Location: Cotton Structure and Quality ResearchTitle: Calibration of HVI cotton elongation measurements
|Delhom, Christopher - Chris|
|HEQUET, ERIC - Texas Tech University|
|KELLY, BRENDAN - Texas Tech University|
|ABIDI, NOUREDDINE - Texas Tech University|
|MARTIN, VIKKI - Cotton, Inc|
Submitted to: Journal of Cotton Research
Publication Type: Peer Reviewed Journal
Publication Acceptance Date: 10/25/2020
Publication Date: 11/13/2020
Citation: Delhom, C.D., Hequet, E.F., Kelly, B., Abidi, N., Martin, V.B. 2020. Calibration of HVI cotton elongation measurements. Journal of Cotton Research. 3(31). Available: https://doi.org/10.1186/s42397-020-00073-1.
Interpretive Summary: Cotton fiber elongation has largely been ignored in breeding efforts due to the lack of a calibration procedure for the high volume instruments (HVI) used in cotton testing. A set of elongation calibration materials has been developed at Texas Tech University. ARS researchers conducted an international round trial to assess the effectiveness of the calibration materials. Additionally, the effectiveness of a two-point calibration method was compared to a single point calibration. The effectiveness of the two-point calibration to reduce variation between instruments was demonstrated as was the stability of the elongation measurement within an instrument. Implementation of elongation-to-break calibration for high volume cotton testing will allow breeders to make gains in another area of cotton fiber quality.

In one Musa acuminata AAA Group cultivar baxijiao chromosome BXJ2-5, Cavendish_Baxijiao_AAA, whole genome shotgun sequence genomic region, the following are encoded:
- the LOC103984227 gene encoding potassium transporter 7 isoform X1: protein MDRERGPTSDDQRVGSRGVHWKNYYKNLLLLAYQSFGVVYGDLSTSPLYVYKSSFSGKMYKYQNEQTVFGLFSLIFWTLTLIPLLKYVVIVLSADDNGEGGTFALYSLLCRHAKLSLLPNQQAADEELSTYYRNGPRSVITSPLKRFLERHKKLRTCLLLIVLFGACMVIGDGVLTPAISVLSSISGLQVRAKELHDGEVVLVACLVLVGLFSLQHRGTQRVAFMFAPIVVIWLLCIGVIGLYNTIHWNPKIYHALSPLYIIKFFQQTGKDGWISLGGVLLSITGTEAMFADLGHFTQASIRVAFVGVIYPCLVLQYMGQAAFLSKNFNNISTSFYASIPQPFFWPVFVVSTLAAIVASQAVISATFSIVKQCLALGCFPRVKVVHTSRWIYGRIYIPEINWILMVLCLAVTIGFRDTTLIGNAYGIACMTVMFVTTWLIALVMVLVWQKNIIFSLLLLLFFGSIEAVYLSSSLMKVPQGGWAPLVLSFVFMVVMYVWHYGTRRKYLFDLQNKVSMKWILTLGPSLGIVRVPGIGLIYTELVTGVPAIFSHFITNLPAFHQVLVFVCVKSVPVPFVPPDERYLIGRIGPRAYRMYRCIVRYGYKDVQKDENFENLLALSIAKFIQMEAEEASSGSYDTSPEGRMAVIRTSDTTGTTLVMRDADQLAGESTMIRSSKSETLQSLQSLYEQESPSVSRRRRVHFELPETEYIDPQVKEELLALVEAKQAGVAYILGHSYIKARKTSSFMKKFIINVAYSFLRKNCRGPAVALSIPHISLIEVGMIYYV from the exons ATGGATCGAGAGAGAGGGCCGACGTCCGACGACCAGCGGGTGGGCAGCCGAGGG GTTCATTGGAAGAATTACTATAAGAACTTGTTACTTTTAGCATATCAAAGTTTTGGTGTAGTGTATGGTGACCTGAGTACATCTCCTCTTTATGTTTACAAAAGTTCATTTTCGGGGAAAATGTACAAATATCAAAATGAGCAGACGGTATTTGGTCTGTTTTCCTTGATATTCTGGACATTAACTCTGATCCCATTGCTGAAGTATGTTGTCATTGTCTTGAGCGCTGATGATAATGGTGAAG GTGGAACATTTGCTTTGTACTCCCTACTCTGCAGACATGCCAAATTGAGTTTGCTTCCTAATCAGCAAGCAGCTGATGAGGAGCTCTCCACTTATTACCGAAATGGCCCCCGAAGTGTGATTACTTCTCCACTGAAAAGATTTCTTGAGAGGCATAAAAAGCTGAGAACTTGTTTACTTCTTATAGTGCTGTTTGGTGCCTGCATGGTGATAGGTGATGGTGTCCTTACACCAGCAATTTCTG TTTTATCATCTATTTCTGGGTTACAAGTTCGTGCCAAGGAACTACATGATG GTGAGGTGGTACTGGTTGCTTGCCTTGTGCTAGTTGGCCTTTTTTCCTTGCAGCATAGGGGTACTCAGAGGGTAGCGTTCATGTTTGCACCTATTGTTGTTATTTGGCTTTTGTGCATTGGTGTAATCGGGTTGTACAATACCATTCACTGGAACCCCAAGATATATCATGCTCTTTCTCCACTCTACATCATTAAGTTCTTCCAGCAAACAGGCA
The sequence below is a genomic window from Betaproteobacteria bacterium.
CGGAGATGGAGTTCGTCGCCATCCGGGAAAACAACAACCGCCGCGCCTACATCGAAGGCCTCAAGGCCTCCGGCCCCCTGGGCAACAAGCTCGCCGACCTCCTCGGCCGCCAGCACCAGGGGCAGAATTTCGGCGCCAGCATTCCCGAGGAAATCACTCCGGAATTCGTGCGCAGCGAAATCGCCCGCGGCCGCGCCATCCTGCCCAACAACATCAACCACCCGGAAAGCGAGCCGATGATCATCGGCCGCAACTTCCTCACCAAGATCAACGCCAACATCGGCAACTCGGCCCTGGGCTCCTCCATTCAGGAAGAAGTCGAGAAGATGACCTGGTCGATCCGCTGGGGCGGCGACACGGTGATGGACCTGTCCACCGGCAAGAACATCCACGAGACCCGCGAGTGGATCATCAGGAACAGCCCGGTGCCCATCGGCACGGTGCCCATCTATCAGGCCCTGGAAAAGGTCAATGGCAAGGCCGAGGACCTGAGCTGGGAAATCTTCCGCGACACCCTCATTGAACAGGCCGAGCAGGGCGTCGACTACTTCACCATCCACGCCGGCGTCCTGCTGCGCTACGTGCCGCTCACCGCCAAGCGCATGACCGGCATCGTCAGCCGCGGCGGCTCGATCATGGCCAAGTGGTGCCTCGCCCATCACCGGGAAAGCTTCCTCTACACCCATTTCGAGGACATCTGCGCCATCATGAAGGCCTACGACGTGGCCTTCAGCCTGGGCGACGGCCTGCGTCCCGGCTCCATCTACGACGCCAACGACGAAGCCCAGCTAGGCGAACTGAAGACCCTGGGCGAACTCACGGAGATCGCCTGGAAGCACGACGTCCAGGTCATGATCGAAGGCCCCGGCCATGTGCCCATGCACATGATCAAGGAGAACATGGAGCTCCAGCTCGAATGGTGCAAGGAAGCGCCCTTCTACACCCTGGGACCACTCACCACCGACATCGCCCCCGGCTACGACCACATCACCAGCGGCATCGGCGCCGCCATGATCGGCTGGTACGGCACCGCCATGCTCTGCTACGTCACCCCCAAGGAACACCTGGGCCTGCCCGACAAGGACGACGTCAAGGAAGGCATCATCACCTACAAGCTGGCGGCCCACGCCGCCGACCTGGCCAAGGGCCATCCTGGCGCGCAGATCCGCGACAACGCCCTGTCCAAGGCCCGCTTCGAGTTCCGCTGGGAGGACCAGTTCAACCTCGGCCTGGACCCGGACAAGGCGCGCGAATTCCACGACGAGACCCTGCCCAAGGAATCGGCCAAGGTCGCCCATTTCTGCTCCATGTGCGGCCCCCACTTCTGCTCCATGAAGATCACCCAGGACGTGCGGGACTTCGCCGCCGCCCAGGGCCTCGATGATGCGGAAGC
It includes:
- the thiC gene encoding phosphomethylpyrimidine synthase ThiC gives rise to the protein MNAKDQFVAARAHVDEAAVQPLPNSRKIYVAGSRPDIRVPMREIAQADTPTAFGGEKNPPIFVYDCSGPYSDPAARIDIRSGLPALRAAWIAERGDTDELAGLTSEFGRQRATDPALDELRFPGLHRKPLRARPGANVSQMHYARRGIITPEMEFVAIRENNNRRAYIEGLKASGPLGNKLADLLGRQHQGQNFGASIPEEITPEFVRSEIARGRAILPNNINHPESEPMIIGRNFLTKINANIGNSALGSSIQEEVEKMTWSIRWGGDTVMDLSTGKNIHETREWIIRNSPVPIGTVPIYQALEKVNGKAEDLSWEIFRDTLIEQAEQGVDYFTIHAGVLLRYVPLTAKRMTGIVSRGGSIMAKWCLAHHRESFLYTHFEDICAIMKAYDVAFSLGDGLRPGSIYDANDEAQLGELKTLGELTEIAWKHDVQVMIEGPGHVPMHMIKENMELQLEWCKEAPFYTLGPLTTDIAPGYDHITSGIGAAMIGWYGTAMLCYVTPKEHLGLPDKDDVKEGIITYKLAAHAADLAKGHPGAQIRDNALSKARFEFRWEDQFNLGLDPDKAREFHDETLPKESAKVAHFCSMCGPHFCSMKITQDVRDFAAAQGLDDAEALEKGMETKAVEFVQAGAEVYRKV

Technical Abstract: Cotton strength has been extensively studied while elongation-to-break has largely been ignored by major breeding efforts. A lack of calibration materials and methods for use on high volume instruments (HVI) has prevented researchers from studying elongation. A set of elongation calibration materials have been developed as part of a previous effort. In this work, a round trial of ten Australian and U.S. instruments was conducted on six cotton samples representing a range of 4.9 to 8.1% elongation. A two-point calibration method was compared to a single-point calibration method. The single point elongation calibration method was demonstrated to be inferior to the two-point method. The two-point calibration method reduced the average coefficient of variation in instrument measurements from 34% for the uncalibrated measurements to 5% for the calibrated measurements.